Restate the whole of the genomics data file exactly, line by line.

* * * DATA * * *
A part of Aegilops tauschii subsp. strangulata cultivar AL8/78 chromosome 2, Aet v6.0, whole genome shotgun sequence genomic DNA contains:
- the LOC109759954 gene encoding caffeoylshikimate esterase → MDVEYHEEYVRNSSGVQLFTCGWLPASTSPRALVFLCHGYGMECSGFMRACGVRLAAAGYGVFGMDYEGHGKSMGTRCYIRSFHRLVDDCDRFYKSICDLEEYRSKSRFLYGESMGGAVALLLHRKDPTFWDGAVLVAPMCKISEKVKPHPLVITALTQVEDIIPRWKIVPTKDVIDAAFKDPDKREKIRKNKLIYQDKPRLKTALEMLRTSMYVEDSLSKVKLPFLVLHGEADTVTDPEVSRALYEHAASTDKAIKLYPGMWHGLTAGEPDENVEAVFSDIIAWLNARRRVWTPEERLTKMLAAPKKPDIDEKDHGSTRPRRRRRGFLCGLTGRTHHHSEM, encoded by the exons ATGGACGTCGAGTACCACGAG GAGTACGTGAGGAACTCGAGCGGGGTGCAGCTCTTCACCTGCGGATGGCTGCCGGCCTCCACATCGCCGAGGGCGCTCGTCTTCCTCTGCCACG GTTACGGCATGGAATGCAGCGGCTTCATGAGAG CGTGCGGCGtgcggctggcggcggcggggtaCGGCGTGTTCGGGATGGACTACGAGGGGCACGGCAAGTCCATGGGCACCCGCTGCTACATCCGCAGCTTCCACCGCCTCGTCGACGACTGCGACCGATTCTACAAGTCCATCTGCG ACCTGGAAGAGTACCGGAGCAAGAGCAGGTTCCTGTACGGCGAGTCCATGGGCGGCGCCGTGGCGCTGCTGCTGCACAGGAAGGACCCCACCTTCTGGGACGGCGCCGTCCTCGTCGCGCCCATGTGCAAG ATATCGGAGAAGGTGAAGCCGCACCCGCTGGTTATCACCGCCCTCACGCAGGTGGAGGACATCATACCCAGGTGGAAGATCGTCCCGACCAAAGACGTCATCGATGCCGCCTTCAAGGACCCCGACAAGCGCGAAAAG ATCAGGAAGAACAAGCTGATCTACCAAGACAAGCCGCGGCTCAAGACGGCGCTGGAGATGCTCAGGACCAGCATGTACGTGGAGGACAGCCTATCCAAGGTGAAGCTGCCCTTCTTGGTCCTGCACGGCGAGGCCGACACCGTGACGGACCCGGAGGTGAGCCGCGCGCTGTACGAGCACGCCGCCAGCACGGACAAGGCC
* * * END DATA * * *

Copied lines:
A part of Aegilops tauschii subsp. strangulata cultivar AL8/78 chromosome 2, Aet v6.0, whole genome shotgun sequence genomic DNA contains:
- the LOC109759954 gene encoding caffeoylshikimate esterase → MDVEYHEEYVRNSSGVQLFTCGWLPASTSPRALVFLCHGYGMECSGFMRACGVRLAAAGYGVFGMDYEGHGKSMGTRCYIRSFHRLVDDCDRFYKSICDLEEYRSKSRFLYGESMGGAVALLLHRKDPTFWDGAVLVAPMCKISEKVKPHPLVITALTQVEDIIPRWKIVPTKDVIDAAFKDPDKREKIRKNKLIYQDKPRLKTALEMLRTSMYVEDSLSKVKLPFLVLHGEADTVTDPEVSRALYEHAASTDKAIKLYPGMWHGLTAGEPDENVEAVFSDIIAWLNARRRVWTPEERLTKMLAAPKKPDIDEKDHGSTRPRRRRRGFLCGLTGRTHHHSEM, encoded by the exons ATGGACGTCGAGTACCACGAG GAGTACGTGAGGAACTCGAGCGGGGTGCAGCTCTTCACCTGCGGATGGCTGCCGGCCTCCACATCGCCGAGGGCGCTCGTCTTCCTCTGCCACG GTTACGGCATGGAATGCAGCGGCTTCATGAGAG CGTGCGGCGtgcggctggcggcggcggggtaCGGCGTGTTCGGGATGGACTACGAGGGGCACGGCAAGTCCATGGGCACCCGCTGCTACATCCGCAGCTTCCACCGCCTCGTCGACGACTGCGACCGATTCTACAAGTCCATCTGCG ACCTGGAAGAGTACCGGAGCAAGAGCAGGTTCCTGTACGGCGAGTCCATGGGCGGCGCCGTGGCGCTGCTGCTGCACAGGAAGGACCCCACCTTCTGGGACGGCGCCGTCCTCGTCGCGCCCATGTGCAAG ATATCGGAGAAGGTGAAGCCGCACCCGCTGGTTATCACCGCCCTCACGCAGGTGGAGGACATCATACCCAGGTGGAAGATCGTCCCGACCAAAGACGTCATCGATGCCGCCTTCAAGGACCCCGACAAGCGCGAAAAG ATCAGGAAGAACAAGCTGATCTACCAAGACAAGCCGCGGCTCAAGACGGCGCTGGAGATGCTCAGGACCAGCATGTACGTGGAGGACAGCCTATCCAAGGTGAAGCTGCCCTTCTTGGTCCTGCACGGCGAGGCCGACACCGTGACGGACCCGGAGGTGAGCCGCGCGCTGTACGAGCACGCCGCCAGCACGGACAAGGCC